A month after the WannaCry ransomware attack paralyzed connected systems worldwide, a new threat appears to be spreading quickly.
As reports emerge, today's attack paints a picture of businesses and governments around the world held hostage by a second major wave of ransomware, a kind of software that hijacks computerized systems and demands payment, often in bitcoin, to unlock them.
Initially it appeared that the ransomware might center on Ukraine, though reports since then have confirmed that it also is affecting systems in Spain, France, Russia and India. Anecdotally, many more countries may be affected as governments and businesses around the world find themselves locked out of their own machines.
— Lukas Stefanko (@LukasStefanko) June 27, 2017
Some of our gov agencies, private firms were hit by a virus. No need to panic, we’re putting utmost efforts to tackle the issue pic.twitter.com/RsDnwZD5Oj
— Ukraine / Україна (@Ukraine) June 27, 2017
According to a researcher at Kaspersky Lab, the ransomware appears to employ a forged Microsoft digital signature that exploits a Microsoft Office vulnerability that security firm FireEye discovered in April. So far, the ransomware appears to have targeted a number of global banks, including Russia's Rosneft and Ukraine's state-owned Oschadbank.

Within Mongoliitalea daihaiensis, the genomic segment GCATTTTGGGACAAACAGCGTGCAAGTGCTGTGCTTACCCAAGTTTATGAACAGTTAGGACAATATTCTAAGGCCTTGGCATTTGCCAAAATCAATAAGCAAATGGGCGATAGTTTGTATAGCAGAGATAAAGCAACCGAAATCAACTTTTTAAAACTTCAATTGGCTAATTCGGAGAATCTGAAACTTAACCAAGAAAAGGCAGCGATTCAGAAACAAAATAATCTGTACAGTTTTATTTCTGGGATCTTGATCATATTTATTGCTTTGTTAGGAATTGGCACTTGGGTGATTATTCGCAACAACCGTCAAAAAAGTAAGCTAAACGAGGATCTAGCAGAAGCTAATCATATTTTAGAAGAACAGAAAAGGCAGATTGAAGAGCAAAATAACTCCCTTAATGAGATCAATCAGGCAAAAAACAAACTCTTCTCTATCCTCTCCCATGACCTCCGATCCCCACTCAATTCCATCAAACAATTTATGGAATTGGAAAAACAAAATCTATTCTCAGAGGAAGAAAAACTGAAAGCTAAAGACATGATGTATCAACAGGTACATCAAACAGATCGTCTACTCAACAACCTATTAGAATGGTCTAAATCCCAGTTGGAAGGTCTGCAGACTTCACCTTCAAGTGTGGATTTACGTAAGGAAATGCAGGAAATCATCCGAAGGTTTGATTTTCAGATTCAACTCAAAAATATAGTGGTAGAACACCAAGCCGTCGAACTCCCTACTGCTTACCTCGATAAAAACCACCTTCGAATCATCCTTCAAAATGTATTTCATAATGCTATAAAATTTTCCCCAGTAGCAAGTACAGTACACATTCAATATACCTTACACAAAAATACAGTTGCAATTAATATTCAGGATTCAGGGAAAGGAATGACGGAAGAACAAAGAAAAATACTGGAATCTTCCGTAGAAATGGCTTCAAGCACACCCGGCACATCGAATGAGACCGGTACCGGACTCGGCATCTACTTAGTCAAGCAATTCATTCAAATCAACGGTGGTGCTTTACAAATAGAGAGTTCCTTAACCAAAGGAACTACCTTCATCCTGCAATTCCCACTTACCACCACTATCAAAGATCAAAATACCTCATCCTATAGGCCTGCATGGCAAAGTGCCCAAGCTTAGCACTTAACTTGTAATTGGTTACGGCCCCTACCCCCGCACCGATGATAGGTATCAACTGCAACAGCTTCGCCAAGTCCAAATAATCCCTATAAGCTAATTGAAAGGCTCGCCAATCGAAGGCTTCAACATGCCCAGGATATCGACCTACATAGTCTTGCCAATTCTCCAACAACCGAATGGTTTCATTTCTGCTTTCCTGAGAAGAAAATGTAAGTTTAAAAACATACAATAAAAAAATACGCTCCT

Update:Some reports suggest that confusion about a simultaneous incident in Ukraine means that the global attack may not actually be using Microsoft's CVE-2017-0199 vulnerability.
New Petrwrap/Petya ransomware has a fake Microsoft digital signature appended. Copied from Sysinternals Utils. pic.twitter.com/HFwA1cyoyN
— Costin Raiu (@craiu) June 27, 2017
— Security Response (@threatintel) June 27, 2017
Early reports suggest that like WannaCry, Petya is using the leaked NSA exploit known as EternalBlue to spread. The ransomware known as Petya (also called Petrwrap) is well known to security researchers and may have been commercially available on dark web software exchanges for some time.
Petya was known to be RaaS (Ransomware-as-a-Service), selling on Tor hidden services. Looks like WannaCry copycat. Attribution will be hard. pic.twitter.com/W5voMeNx9I
— x0rz (@x0rz) June 27, 2017
Everything about this situation indicates that plenty of governments and companies around the world didn't take WannaCry seriously, failed to patch their systems and are now paying the price.